It was a busy year for the Pope Center, with a study of a Duke program on the history of liberty (also written by Nieli) and the discovery (by Amanda Anderson and Jane Shaw) that nearly half North Carolina’s schools (public and private) do not require English majors to study Shakespeare. Jenna Ashley Robinson analyzed how student fees are spent in University of North Carolina schools, finding that they are mostly spent by administrators, not students. And a study of faculty compensation in the UNC system by Jon Sanders revealed that faculty do all right in comparison with their peer institutions.

2008:  Why Not Publish Syllabi?

Often proposed, never refuted, but rarely implemented. That is the history of an important Pope Center proposal. In 2008, Jay Schalin wrote that syllabi (that is, detailed week-by-week descriptions) of courses taught at North Carolia’s public universities should be available to students and the public. Only one UNC school, Fayetteville State University, required such posting. Since Schalin wrote his paper, the state of Texas has required that all syllabi be posted. In spite of some faculty grumbling, the process has gone smoothly. Why can’t that happen at UNC?

The year was another rich one for Pope Center reports. Griggs vs. Duke Power,” by Bryan O’Keefe and Richard Vedder, opened up a new line of analysis of higher education. They suggested that a college diploma is a necessary credential simply because employers open themselves to lawsuits if they use aptitude tests that have a disparate impact on protected minority groups.

The Pope Center also published a scathing critique of North Carolina’s education schools by George Cunningham and a pioneering “student outcomes” report on North Carolina’s law schools by law professors Andrew Morriss and William Henderson.

2009: Why Does College Cost So Much?

Robert E. Martin offered some important answers to that question. The title of his paper, “The Revenue-to-Cost Spiral,” refers to the fact that when universities spend their revenues, they build in additional costs but, unlike profit-making companies, they don’t cut others. So costs keep going up.

And because there is no market for control, as there is among profit-making companies, there is no monitoring by potential buyers who could turn poorly performing universities into winners. It’s hard to buy a university.

Martin explains rising costs without addressing the role of federal funding. Since the paper was written, the argument that federal funding, too, contributes to rising costs has become widely (but not universally) accepted.

The Pope Center also published an overview of academic freedom by Donald Downs and a wise advice book for potential college students by Jenna Ashley Robinson, “College Bound? Make the Right Choices.” Max Borders offered a way for the UNC School of the Arts, often struggling for funds, to become more independent.

2010:  Does Investment in Universities Spur Economic Growth?

It is widely assumed that the more money the government puts into education the more economic growth there will be. But the Pope Center’s influential report by Jay Schalin rejects this presumption. His research discovered that some investment in students’ education and in research contributes to growth, but no one knows how much—and at some point there is probably a negative effect. The claims of a “multiplier” effect are so vague as to be meaningless.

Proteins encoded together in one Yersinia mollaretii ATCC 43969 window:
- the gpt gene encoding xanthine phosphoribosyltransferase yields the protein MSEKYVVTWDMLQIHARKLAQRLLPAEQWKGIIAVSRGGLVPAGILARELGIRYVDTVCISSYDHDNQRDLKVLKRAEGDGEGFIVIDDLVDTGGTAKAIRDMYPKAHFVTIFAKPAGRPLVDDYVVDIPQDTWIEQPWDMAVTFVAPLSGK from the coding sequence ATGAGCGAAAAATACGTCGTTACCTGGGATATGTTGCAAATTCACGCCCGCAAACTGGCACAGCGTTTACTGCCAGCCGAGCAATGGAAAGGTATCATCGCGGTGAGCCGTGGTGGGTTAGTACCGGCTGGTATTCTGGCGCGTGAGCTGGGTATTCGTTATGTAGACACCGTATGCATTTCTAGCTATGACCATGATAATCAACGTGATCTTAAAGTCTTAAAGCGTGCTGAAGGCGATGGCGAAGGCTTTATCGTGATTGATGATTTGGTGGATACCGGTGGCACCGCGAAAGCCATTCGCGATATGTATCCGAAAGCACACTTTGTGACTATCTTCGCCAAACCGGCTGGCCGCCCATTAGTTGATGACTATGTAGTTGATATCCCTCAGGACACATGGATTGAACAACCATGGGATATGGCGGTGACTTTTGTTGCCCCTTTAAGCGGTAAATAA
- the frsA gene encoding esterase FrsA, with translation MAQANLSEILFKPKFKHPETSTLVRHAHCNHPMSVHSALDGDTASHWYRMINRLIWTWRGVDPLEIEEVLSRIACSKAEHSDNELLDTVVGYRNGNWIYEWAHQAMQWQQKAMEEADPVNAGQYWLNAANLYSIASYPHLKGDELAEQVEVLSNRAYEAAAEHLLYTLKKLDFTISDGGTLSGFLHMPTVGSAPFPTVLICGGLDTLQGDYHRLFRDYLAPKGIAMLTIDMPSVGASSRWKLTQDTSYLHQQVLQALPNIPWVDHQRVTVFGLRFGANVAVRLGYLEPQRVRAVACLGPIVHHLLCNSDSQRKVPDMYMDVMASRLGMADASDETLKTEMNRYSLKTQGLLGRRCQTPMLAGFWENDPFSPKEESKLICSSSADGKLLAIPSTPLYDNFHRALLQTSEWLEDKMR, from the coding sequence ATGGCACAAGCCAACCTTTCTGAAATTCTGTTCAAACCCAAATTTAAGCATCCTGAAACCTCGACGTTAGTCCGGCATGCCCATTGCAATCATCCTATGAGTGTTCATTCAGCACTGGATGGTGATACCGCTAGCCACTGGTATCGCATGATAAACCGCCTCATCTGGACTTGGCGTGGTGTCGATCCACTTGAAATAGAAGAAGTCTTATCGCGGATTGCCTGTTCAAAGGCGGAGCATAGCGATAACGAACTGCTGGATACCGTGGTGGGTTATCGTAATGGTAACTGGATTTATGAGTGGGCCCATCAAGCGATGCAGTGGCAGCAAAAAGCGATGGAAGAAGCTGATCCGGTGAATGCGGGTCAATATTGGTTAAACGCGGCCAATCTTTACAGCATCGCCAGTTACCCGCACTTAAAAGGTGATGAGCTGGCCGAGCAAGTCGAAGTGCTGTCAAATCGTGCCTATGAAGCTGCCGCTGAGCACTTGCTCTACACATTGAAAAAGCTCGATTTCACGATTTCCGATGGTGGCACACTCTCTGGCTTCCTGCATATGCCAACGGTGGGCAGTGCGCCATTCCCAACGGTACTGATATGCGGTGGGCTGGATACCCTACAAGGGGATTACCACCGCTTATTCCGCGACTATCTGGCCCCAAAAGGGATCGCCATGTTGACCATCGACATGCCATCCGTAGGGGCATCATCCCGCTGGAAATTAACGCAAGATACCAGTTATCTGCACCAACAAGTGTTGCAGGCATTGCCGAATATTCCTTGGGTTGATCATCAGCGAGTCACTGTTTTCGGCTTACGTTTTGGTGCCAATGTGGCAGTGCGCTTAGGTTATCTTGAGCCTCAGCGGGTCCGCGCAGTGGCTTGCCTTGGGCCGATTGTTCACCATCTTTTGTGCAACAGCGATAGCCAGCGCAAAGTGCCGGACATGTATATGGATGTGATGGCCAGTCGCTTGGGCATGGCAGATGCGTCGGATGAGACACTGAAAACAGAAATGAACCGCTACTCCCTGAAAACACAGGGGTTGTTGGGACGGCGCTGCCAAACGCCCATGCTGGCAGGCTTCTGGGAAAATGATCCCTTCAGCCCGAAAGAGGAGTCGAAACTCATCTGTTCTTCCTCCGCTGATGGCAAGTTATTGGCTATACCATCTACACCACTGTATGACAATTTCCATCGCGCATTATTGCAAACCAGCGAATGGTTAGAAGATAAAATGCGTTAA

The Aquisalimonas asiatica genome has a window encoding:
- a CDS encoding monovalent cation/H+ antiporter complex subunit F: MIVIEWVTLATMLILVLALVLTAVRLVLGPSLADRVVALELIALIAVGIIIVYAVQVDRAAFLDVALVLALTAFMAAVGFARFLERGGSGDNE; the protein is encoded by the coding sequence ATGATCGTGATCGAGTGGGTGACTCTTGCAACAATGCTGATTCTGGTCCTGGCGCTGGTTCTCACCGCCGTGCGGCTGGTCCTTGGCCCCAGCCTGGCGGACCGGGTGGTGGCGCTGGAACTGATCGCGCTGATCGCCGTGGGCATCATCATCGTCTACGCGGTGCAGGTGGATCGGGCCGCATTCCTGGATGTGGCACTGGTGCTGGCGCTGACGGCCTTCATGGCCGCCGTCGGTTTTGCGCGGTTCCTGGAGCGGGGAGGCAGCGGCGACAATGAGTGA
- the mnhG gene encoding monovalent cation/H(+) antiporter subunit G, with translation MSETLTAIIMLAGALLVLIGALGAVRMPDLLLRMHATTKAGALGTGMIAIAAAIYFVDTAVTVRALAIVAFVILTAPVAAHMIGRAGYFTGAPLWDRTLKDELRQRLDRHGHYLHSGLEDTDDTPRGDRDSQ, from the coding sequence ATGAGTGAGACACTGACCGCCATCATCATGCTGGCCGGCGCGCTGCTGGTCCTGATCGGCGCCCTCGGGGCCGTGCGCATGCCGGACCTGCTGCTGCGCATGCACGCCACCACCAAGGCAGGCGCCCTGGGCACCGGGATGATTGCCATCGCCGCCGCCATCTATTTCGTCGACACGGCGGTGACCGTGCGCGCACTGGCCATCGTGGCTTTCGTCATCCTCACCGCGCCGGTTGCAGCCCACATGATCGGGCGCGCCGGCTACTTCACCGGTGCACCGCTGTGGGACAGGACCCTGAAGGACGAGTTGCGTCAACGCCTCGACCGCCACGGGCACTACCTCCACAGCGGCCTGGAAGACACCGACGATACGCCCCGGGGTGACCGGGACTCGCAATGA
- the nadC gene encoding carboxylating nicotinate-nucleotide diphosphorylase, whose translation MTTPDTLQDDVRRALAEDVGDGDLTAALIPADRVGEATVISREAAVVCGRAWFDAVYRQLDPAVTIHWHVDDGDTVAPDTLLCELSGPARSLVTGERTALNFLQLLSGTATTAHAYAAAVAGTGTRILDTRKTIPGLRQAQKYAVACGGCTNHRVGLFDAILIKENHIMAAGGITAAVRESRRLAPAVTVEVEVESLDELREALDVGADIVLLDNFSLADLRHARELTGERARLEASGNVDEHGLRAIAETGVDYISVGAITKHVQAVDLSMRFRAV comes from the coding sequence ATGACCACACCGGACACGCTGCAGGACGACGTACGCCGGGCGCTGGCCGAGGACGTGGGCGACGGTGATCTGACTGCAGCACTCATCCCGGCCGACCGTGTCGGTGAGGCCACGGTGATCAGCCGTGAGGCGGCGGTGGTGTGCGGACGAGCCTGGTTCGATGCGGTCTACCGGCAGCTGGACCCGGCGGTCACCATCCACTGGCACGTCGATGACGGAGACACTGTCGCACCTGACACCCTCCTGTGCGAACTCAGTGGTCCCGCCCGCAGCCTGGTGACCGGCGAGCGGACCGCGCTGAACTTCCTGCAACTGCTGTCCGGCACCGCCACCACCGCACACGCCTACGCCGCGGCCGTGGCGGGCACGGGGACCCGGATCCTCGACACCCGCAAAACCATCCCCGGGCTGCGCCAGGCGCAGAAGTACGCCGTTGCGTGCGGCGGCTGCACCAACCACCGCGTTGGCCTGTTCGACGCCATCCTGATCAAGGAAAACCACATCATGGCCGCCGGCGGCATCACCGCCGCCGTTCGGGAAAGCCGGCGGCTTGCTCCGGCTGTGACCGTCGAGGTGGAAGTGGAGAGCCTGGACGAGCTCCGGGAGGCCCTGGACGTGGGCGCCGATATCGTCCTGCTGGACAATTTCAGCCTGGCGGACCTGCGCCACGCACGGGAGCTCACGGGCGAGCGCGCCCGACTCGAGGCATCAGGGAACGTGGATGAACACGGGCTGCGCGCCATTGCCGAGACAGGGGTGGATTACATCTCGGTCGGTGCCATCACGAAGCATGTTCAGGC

A review of freedom of speech at North Carolina campuses, both public and private, written by Jenna Ashley Robinson using criteria set by the Foundation for Individual Rights in Education, was also published in 2010. So was one of the first objective studies about how colleges deal with learning disabilities, written by Melana Zyla Vickers.

2011: Do Donors to Universities Have Rights? 

Because universities tend to be left-leaning, conservatives especially—but not exclusively—have reason to distrust the promises universities make about funds they donate. In “Games Universities Play,” Martin Morse Wooster discussed some celebrated cases such as the Robertson family’s gift to Princeton and the Bass family’s gift to Yale—and others not so well-known.

Jay Schalin produced reports on faculty workloads and recommended budget cuts in the UNC system. They received attention and may have influenced legislative and Board of Governors’ decisions.

2012: What’s Wrong with Pell Grants 

In 2012, the Pope Center produced just one report, “Pell Grants: Where Does All the Money Go?” by Jenna Ashley Robinson and Duke Cheston. But it packed a wallop. Robinson and Cheston showed that the Pell grants, originally for very low-income students, are expanding well beyond the initial intent of the program. Today, nearly 60 percent of all students get some form of Pell grant, and the program costs well over $30 billion each year. But the majority of Pell recipients fail to graduate.

The authors recommended that the federal government return to the original aims of the program, focusing on low-income students. They also argued that grantees should meet academic standards, which are virtually nonexistent now. A year and a half after publication, Jenna Robinson testified about Pell grants before the House of Representatives’ subcommittee on higher education.

2013:  A Closer Look at the University System

To provide transparency where it is missing, the Pope Center has begun a periodic review of basic statistics (supported by an online collection of even more data) about North Carolina’s public universities. The report by Jenna Ashley Robinson included such figures as graduation rates, tuition, GPAs and SATs of freshmen, etc., over a ten-year period.

In addition, this past year, Jay Schalin and Jenna Robinson applied a keen eye to the so-called general education program at UNC-Chapel Hill, as mentioned earlier. In a nutshell, the 4700 courses that students can choose from demolish the idea of a “core.” Schalin and Robinson proposed streamlining the choices to about 700 courses that are broad in scope and serious in educational value. We plan to conduct a similar review at NC State.